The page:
About Us

To celebrate our achievement of surviving and thriving for over 5 years the three of us have chosen to set up a charity – The Three Tumours.  All three of us are from the North East but would probably never have become friends if it wasn’t for the challenges that unite us….

Who we are

Find out more about who we are, where we have come from and where we want to take the charity.

Our strategy

Read up on our strategy of how we want to grow the charity.

 
Background
  • In the UK, 16,000 people each year are diagnosed with a brain tumour.
  • Less than 20% of brain tumour patients survive beyond five years of their diagnosis, whereas 86% of breast cancer and 51% of leukaemia patients survive beyond five years.
  • Those with a GBM4, the most common Brain Tumour, have an even worse prognosis – an average life expectancy of 12-18 months with treatment.
  • Brain tumours are the chief cause of cancer deaths in children and young people. In 2015, the number of children dying from cancer was 194, with brain tumours taking 67 young lives and leukaemia 46.
  • Brain tumours continue to kill more children and adults under the age of 40 than any other cancer. Brain tumours deaths are rising, representing 2.6% of all deaths from cancer. They kill more children than leukaemia, more men under 45 than prostate cancer and more women under 35 than breast cancer.
  • Incidences of and deaths from brain tumours are increasing.
  • In 2015, £8,759 was spent on leukaemia research for each death, compared with only £1,858 for brain tumours. Brain tumour research represents just 1.37% of national spend on cancer.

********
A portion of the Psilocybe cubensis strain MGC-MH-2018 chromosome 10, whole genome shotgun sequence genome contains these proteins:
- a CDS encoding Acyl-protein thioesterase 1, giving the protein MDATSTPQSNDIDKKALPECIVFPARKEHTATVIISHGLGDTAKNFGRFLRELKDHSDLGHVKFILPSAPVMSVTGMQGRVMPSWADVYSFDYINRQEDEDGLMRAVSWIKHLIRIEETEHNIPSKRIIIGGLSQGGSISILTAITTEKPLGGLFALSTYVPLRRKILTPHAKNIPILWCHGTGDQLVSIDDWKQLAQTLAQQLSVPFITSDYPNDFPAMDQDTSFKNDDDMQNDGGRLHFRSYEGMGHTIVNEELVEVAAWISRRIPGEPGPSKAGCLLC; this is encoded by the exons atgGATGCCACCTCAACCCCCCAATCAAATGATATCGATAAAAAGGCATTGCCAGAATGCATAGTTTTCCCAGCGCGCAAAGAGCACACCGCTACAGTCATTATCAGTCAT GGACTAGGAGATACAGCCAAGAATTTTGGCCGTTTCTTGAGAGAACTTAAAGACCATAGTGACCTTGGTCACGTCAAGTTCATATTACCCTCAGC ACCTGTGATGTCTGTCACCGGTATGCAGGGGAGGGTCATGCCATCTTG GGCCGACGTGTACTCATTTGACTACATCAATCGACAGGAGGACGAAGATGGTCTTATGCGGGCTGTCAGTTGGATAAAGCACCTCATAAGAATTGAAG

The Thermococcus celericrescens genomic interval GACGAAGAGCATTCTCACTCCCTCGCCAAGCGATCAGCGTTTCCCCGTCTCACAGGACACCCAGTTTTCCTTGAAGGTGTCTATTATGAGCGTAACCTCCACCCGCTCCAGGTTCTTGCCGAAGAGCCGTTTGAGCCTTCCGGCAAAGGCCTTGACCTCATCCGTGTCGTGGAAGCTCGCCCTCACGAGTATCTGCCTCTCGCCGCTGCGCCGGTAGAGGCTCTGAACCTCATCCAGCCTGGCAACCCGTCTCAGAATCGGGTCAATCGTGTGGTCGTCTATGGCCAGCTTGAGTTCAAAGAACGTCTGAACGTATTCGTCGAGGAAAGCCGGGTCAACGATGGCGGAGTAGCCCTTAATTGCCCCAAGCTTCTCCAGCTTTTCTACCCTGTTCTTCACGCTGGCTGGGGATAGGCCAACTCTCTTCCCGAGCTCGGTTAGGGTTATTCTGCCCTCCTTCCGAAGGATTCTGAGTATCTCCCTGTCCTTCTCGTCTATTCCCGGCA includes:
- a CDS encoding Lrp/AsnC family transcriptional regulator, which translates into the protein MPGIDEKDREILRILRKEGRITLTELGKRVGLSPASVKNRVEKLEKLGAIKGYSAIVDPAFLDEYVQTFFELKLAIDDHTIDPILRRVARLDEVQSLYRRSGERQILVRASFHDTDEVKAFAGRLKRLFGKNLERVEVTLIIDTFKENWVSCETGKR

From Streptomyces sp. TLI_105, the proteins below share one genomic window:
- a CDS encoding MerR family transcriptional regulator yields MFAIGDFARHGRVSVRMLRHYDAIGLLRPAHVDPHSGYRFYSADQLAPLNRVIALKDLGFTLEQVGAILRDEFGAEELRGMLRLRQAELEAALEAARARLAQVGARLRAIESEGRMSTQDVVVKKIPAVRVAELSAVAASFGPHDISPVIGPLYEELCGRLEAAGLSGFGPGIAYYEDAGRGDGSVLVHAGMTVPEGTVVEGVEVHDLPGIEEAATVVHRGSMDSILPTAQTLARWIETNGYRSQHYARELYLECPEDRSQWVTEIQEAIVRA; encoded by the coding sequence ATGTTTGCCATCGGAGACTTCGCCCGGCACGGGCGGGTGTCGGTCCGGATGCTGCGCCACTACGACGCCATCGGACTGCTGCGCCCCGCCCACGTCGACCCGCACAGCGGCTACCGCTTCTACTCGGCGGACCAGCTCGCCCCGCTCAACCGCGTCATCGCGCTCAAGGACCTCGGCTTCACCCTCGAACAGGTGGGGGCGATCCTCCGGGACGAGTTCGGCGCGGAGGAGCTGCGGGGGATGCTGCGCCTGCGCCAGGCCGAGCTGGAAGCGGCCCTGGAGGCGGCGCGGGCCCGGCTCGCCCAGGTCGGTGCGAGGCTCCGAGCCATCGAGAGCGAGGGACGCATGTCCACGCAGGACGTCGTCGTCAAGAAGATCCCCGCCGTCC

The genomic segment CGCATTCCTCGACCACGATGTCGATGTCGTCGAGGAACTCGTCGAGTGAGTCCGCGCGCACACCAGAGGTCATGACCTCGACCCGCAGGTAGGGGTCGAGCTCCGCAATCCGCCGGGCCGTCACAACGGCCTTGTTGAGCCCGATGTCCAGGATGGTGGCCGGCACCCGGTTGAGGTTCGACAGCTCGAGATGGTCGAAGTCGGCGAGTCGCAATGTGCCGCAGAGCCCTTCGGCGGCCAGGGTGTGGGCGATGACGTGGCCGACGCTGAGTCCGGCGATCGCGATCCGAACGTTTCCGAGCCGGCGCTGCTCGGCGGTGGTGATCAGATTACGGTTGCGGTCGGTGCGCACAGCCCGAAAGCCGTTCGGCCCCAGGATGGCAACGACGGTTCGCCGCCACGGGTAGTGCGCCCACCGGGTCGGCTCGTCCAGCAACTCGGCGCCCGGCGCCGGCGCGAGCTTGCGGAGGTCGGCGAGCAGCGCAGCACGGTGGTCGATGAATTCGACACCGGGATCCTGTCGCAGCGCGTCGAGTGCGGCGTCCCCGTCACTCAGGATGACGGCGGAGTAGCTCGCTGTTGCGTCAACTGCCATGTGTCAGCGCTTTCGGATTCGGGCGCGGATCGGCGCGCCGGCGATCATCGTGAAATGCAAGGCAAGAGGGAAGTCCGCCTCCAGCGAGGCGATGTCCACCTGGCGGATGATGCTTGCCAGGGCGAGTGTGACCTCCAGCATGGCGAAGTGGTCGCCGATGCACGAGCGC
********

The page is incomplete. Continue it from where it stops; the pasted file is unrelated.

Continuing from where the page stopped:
• Awareness of the devastation caused by brain tumours is low. Less than 10% of people in the UK know that brain tumours kill more children and adults under the age of 40 than any other cancer.[3]
(In)effectiveness of Treatment
  • Unfortunately, glioblastomas are aggressive tumours and often appear resistant to treatment. This is probably because the cells within the tumour are not all of the same type. This is known as ‘heterogeneity‘. This means that certain treatments will kill off certain types of glioblastoma cell but leave the others.[4]
  • At the current rate of spend, it could take 100 years for brain cancer to catch up with developments in other diseases and find a cure.[5]

[1] Chandler, L., Prados, M. D., Malec, M., & Wilson, C. B. (1993). Long-term survival in patients with glioblastoma multiforme. Neurosurgery, 32(5): 716-720

[2] Glioblastoma multiforme – Glioblastoma, also known as glioblastoma multiforme, GBM or grade IV astrocytoma, is a fast-growing, aggressive type of central nervous system tumour that forms on the supportive tissue of the brain. Glioblastoma is the most common grade IV brain cancer. Source: 08/02/18 https://www.cancercenter.com/brain-cancer/types/tab/glioblastoma-multiforme/

[3] https://www.braintumourresearch.org/campaigning/stark-facts

[4] https://www.thebraintumourcharity.org/understanding-brain-tumours/types-of-brain-tumour-adult/glioblastoma/

[5] Ibid 3